Knowing one knows nothing, is sane; not knowing but claim one knows, is sickness.
-> The limited self, with its limited perception and bias, is not capable to see the whole picture in this unlimited universe. Having some understanding and opinions and proceed to claim that one knows, is arrogance out of ignorance.
When one knows sickness is sickness, one will not be sick.
-> On the other hand, when one become honest and admit one’s limitation and bias, i.e. the self is limited and cannot know the universal wisdom, one is integrous and return to sanity. I.e. a limited but sane person.
Saints are not sick, as they see sickness as sickness, and therefore not sick.
-> By admitting our limitations, we become true to what we are, and therefore do not fall into the temptation of self inflation and ignorance. Saints are no difference, they do not claim their “self”s to be perfect and all knowing, but attribute that divine perfection to the universe and the Dao.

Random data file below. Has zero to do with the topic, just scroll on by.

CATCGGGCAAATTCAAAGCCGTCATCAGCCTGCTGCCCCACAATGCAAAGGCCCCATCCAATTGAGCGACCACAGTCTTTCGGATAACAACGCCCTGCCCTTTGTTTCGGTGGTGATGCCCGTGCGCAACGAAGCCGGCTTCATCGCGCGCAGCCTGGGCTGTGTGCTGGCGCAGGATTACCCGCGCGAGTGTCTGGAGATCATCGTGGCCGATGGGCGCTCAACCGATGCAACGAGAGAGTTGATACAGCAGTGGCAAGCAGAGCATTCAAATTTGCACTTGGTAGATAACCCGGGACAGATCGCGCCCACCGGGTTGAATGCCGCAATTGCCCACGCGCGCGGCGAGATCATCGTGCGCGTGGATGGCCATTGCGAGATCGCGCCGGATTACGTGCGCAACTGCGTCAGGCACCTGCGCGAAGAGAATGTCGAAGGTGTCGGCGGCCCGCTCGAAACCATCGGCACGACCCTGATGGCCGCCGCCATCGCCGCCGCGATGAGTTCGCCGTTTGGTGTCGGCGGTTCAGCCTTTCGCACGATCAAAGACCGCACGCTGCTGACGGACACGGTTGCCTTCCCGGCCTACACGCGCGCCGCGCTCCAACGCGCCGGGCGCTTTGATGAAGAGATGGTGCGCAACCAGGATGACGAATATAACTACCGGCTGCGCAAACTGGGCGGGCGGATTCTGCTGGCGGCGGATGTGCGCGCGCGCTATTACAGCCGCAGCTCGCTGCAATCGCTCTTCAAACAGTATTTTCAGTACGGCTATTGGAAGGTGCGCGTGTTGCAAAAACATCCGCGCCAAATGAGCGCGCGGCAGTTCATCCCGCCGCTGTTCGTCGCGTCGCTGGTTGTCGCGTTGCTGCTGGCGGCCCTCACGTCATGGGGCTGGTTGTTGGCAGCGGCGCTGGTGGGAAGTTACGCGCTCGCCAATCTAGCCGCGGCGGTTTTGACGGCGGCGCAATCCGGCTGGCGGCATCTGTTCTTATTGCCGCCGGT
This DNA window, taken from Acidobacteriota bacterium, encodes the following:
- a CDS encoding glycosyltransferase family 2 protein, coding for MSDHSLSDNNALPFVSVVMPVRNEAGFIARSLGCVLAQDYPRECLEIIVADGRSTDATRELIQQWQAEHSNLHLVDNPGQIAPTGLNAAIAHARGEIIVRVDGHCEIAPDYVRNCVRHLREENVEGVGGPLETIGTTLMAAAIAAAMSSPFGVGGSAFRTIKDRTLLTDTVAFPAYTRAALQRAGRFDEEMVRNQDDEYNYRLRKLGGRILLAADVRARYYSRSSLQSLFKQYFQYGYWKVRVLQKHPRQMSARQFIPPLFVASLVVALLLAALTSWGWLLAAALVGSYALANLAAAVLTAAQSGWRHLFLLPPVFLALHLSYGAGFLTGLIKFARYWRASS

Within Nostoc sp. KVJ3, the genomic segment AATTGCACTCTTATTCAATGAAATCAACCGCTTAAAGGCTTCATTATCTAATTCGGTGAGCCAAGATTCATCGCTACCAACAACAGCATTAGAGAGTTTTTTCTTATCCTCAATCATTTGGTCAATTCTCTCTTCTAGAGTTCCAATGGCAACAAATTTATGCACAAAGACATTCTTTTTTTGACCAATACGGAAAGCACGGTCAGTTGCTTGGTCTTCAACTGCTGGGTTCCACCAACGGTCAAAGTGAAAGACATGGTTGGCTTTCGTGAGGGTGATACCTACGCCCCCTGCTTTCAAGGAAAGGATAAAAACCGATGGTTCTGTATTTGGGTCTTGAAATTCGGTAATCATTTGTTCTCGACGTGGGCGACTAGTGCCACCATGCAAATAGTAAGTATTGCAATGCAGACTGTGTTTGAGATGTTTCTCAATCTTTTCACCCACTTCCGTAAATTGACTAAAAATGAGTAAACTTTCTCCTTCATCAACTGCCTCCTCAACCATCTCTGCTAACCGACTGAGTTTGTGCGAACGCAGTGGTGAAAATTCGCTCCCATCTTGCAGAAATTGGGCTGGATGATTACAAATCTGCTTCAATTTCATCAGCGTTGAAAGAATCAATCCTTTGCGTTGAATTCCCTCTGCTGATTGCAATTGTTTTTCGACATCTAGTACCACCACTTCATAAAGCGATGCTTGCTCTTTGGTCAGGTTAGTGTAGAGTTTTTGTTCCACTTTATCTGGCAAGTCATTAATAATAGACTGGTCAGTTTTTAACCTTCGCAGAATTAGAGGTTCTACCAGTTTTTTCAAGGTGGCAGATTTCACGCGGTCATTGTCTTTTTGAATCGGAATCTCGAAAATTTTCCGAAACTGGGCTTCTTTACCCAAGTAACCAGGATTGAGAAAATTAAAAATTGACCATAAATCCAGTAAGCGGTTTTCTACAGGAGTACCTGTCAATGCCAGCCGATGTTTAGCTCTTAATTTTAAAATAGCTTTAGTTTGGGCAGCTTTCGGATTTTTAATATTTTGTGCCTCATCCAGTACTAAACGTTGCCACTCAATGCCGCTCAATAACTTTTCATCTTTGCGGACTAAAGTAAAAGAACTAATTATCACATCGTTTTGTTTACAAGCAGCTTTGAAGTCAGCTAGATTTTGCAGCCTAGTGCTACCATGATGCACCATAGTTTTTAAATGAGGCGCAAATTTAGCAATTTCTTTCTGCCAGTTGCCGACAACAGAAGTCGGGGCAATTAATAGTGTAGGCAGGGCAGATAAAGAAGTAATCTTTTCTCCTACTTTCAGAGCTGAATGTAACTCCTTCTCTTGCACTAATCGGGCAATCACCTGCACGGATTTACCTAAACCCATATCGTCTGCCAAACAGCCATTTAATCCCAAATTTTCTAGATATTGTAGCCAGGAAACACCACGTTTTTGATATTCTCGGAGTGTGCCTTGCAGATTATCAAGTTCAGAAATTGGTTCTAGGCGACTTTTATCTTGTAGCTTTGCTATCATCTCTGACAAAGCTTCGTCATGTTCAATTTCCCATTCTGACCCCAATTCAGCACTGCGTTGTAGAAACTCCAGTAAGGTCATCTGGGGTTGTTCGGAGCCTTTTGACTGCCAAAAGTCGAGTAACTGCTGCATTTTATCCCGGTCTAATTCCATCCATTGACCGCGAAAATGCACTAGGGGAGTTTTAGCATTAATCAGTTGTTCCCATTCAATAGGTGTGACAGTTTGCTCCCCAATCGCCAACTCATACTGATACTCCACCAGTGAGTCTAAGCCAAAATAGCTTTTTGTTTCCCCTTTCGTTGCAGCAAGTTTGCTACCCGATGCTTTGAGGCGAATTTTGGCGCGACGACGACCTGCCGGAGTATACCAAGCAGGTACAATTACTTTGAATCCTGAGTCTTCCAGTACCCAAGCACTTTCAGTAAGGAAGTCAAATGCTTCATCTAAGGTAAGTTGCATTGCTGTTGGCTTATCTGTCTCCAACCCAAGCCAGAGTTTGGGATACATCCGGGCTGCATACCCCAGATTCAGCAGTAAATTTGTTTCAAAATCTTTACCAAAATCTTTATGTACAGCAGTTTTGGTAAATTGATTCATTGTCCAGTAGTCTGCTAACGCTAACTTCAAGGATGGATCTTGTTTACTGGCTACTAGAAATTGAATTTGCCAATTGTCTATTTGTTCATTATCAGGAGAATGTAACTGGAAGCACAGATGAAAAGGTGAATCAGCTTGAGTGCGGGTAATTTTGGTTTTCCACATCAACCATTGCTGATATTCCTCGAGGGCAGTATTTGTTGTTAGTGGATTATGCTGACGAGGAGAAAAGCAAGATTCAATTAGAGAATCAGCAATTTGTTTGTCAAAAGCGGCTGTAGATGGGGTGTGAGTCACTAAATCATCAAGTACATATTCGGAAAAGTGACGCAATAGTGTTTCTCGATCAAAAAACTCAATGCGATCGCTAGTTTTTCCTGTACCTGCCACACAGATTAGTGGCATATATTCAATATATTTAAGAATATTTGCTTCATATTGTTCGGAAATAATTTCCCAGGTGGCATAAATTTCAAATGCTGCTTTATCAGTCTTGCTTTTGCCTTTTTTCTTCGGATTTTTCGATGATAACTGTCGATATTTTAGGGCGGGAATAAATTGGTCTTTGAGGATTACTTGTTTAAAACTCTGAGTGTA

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Chapter 71 Discussion:
If claiming to know is sick, then are we all sick? Yes, if we are unaware; and we become sane again when we become aware of it.
If our knowing is temporary and limited, how then should we view the knowing of the self then? Should we stop trying to understand and know all together and claim that all knowledge and knowing are limited? No, because if we do that we fall into another extreme of concluding all understanding as temporary. Laozi said that, knowing the limitation of the self is adequate. With this intuitive understanding, one can continue life with the self, in the natural rhythm of the universe, yet not fall into the sickness of self-inflation and ignorance. Sanity returns.
Bilingual version of Ch71: http://www.lisiming.com/chinese-philosophy/daoist/daoist-philosophy/dao-de-jing-core-33-chapters/ddj55-79/